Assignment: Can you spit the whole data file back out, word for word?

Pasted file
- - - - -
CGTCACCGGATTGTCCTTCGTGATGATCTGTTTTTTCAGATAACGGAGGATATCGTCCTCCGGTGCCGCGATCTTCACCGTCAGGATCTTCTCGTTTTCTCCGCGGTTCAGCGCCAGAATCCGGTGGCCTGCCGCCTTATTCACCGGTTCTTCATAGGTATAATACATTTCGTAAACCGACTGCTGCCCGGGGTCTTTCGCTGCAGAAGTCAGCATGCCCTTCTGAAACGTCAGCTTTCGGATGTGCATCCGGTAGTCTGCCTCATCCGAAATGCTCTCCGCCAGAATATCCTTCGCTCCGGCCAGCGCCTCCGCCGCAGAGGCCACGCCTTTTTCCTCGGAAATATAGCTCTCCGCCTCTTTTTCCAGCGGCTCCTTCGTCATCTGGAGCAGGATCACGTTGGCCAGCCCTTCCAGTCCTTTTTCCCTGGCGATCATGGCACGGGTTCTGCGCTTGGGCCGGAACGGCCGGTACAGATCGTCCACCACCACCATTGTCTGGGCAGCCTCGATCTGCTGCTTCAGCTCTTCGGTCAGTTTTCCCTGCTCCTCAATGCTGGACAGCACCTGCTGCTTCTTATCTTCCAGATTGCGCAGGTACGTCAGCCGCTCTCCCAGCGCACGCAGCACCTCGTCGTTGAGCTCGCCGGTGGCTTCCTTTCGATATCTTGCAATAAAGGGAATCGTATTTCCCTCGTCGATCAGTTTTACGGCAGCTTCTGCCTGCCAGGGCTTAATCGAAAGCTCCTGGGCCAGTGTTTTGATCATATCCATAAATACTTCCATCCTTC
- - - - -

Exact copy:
CGTCACCGGATTGTCCTTCGTGATGATCTGTTTTTTCAGATAACGGAGGATATCGTCCTCCGGTGCCGCGATCTTCACCGTCAGGATCTTCTCGTTTTCTCCGCGGTTCAGCGCCAGAATCCGGTGGCCTGCCGCCTTATTCACCGGTTCTTCATAGGTATAATACATTTCGTAAACCGACTGCTGCCCGGGGTCTTTCGCTGCAGAAGTCAGCATGCCCTTCTGAAACGTCAGCTTTCGGATGTGCATCCGGTAGTCTGCCTCATCCGAAATGCTCTCCGCCAGAATATCCTTCGCTCCGGCCAGCGCCTCCGCCGCAGAGGCCACGCCTTTTTCCTCGGAAATATAGCTCTCCGCCTCTTTTTCCAGCGGCTCCTTCGTCATCTGGAGCAGGATCACGTTGGCCAGCCCTTCCAGTCCTTTTTCCCTGGCGATCATGGCACGGGTTCTGCGCTTGGGCCGGAACGGCCGGTACAGATCGTCCACCACCACCATTGTCTGGGCAGCCTCGATCTGCTGCTTCAGCTCTTCGGTCAGTTTTCCCTGCTCCTCAATGCTGGACAGCACCTGCTGCTTCTTATCTTCCAGATTGCGCAGGTACGTCAGCCGCTCTCCCAGCGCACGCAGCACCTCGTCGTTGAGCTCGCCGGTGGCTTCCTTTCGATATCTTGCAATAAAGGGAATCGTATTTCCCTCGTCGATCAGTTTTACGGCAGCTTCTGCCTGCCAGGGCTTAATCGAAAGCTCCTGGGCCAGTGTTTTGATCATATCCATAAATACTTCCATCCTTC